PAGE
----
While taking a cold shower first thing in the morning may sound refreshing on a hot summer’s morning, stepping under ice-cold water doesn’t sound too appealing in the middle of winter. However, you don’t have to start your morning shower with an arctic splash.
Instead, start your shower with warm water, which a 2014 study says can boost circulation to make you feel more awake, then finish with a cold shot of water. A cold blast is an excellent hard wake-up call to make you feel super alert.
In fact, a 2016 Dutch study found that those who finished their morning shower with a 30 to 90-second shot of cold water had higher energy levels and even took fewer sick days.
5. Eat breakfast soon after waking
It’s called the most important meal of the day for a reason. According to a 2014 study, skipping breakfast can significantly reduce energy levels and impair concentration and mental performance. Good food is fuel, so the earlier you eat, the quicker you’ll feel energized. Healthline suggests eating oatmeal, eggs, Greek yogurt, and fruit such as berries and avocados for a morning energy boost.
Can sunrise alarm clocks help you wake up early?
While conventional alarm clocks rely on an (irritating) sound to wake you up, sunrise alarm clocks wake you by using light to mimic daybreak. The clocks gradually brighten over time, which wakes you up in a much gentler way than a sudden beeping noise.
This artificial sunrise lets your circadian rhythm know that it’s daytime and increases your cortisol levels to make you feel more alert. We recommend using these alarms during the winter, when there’s very little sunlight in the morning and your biological clock still thinks it’s night time thanks to the dark sky.
In fact, these clocks are often used by pro-athletes on dark mornings when they need to get up early for training sessions. Below, we’ve picked our top sunrise alarms, so you can wake up to a softly lit room instead of total darkness.
Top 3 sunrise alarm clocks to use during winter
1. Hatch Alarm Clock: $199 at Amazon
Earlier this year, Tom’s Guide published a Hatch Restore 2 review, and our tester found that she woke up with more energy and less anxiety, and even disabled her conventional phone alarm as she trusted the Hatch alarm Clock to wake her up. Not only does this clock help you wake up in the morning, it also helps you relax at bedtime by providing soothing white noise and playing a soothing soundtrack. However, you do need to become a paying member to unlock some bonus relaxation features.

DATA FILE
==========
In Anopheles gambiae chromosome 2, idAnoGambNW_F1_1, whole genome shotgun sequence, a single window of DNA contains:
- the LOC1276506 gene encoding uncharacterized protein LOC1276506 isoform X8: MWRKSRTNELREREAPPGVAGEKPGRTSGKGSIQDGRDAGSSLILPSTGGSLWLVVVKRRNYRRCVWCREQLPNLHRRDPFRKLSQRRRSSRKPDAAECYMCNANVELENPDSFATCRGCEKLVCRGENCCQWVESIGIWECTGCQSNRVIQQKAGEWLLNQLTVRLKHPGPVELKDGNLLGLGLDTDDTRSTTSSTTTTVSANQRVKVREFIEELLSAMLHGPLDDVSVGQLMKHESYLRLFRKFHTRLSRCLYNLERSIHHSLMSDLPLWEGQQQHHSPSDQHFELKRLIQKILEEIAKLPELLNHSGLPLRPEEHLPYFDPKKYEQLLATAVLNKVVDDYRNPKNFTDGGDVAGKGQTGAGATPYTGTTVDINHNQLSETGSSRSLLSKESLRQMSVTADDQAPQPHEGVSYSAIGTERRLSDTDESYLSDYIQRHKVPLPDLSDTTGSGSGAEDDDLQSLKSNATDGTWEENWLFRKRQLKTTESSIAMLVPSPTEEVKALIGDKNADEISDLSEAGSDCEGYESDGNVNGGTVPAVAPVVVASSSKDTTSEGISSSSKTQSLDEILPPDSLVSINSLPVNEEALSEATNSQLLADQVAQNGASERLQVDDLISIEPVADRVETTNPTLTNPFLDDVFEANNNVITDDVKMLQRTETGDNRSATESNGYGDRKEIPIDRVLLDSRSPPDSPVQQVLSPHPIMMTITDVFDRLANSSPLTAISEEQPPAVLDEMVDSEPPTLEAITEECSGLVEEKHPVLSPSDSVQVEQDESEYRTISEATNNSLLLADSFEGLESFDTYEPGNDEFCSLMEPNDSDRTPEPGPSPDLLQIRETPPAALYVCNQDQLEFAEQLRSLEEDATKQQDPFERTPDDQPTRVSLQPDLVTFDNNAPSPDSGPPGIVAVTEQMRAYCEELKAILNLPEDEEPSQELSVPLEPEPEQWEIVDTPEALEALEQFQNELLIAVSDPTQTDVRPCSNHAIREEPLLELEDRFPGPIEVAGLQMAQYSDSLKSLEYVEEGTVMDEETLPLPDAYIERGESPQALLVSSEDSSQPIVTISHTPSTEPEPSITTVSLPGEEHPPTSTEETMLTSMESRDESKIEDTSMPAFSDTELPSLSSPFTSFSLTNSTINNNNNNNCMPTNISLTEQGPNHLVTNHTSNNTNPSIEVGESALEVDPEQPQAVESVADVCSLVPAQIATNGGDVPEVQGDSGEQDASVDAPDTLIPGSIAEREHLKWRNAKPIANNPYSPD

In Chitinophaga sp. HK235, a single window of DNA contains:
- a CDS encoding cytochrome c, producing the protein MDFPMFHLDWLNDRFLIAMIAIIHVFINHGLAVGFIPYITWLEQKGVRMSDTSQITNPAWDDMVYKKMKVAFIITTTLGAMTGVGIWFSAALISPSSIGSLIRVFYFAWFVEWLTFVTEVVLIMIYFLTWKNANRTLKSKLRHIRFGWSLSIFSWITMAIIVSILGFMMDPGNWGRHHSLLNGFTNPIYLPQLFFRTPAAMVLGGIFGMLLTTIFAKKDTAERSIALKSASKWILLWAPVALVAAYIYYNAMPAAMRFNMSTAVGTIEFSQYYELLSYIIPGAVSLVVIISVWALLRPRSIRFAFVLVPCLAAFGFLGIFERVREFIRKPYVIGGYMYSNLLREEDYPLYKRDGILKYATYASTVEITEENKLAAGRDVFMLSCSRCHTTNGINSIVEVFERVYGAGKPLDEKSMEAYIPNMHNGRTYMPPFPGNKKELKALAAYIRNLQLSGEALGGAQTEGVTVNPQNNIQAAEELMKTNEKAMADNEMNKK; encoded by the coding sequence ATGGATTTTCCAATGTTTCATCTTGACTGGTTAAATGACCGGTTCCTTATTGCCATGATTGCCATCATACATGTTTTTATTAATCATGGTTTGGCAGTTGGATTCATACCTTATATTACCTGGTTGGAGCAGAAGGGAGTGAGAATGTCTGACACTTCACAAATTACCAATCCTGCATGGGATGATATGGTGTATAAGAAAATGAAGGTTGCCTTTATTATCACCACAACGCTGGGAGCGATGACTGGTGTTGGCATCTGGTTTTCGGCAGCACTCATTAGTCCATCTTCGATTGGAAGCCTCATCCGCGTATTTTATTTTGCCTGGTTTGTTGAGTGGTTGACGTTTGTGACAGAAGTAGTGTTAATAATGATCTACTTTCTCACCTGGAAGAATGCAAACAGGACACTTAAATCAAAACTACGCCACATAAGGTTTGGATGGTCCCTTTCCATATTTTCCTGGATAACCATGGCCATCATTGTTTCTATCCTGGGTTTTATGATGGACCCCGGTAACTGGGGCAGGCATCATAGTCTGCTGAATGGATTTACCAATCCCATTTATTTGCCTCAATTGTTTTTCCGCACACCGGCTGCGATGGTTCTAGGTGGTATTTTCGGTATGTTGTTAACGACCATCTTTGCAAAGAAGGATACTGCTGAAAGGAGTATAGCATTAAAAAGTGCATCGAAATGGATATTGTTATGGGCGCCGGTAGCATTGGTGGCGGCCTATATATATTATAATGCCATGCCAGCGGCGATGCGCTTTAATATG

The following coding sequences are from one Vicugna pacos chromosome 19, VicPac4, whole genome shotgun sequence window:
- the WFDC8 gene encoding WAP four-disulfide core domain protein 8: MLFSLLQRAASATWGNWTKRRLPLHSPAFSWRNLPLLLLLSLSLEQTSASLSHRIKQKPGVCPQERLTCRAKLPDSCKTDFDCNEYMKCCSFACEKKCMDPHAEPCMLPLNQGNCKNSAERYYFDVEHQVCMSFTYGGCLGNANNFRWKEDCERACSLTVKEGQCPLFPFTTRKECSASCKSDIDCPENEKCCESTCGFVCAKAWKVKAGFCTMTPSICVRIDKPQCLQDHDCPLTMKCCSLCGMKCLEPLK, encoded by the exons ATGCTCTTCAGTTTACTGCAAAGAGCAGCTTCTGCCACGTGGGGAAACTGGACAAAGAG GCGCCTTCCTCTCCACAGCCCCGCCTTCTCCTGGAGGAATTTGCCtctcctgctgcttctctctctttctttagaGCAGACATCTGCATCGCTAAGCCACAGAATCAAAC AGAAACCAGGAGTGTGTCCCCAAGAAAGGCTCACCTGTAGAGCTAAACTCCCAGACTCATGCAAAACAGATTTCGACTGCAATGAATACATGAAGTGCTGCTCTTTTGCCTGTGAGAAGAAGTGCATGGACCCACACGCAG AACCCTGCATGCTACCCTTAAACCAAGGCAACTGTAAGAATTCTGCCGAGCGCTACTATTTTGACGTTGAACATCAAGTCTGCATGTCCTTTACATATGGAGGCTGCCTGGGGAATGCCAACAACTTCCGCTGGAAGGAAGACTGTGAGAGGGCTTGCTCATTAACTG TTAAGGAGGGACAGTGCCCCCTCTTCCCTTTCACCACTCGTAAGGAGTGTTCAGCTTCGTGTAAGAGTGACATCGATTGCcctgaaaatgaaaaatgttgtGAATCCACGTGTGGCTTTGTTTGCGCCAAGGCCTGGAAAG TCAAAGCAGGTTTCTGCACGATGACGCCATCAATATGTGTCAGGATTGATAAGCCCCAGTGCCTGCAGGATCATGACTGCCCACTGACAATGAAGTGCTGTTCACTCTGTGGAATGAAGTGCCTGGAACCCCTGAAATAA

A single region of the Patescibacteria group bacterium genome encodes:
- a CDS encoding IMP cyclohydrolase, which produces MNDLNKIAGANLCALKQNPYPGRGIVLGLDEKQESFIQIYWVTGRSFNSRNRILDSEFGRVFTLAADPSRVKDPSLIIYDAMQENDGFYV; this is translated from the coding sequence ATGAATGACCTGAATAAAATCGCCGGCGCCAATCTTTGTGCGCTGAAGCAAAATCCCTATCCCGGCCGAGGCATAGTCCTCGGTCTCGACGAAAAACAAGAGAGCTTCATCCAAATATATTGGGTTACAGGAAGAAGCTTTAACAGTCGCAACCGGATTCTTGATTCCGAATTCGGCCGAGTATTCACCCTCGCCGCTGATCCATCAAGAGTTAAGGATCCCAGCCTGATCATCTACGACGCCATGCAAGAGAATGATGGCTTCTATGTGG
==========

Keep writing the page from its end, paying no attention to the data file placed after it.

2. Lumie Bodyclock Shine 300: $159 at Amazon
Thanks to its personalized 15-90 minute sunrise and sunset duration, the Lumie Bodyclock Shine 300 is perfect for both helping you fall asleep and wake up. It also allows you to customize the light intensity and includes 15 sounds of white noise for helping you sleep. You can wake up either by relying solely on the artificial sunrise, or you can also use one of their 15 wake-up calls — from classics such as birdsong to the more unusual, such as café chatter.
3. Philips SmartSleep: $148 at Amazon
Phillips SmartSleep has a Wake-Up Light which simulates a natural sunrise, and a Sleep Light for a sunset simulation. The Wake-Up Light lasts for 30 minutes and is colour-changing, beginning with a soft red then gradually increasing its intensity until it ends with a bright yellow light. When it’s time to wake up, your room should be filled with brightness and natural sounds (or FM radio).
Get the BEST of Tom’s Guide daily right in your inbox: Sign up now!
Upgrade your life with the Tom’s Guide newsletter. Subscribe now for a daily dose of the biggest tech news, lifestyle hacks and hottest deals. Elevate your everyday with our curated analysis and be the first to know about cutting-edge gadgets.
Frances Daniels recently joined the Tom's Guide team as Sleep Staff Writer, and her role includes covering all sleep and mattress news, in addition to mattress reviews and buyer's guides. Frances is a PPA-accredited journalist and is hugely interested in the relationship between good sleep and overall health. When not writing about sleep and mattresses for Tom's Guide, Frances enjoys writing about women's issues, health and wellbeing, the environment, and her native Wales.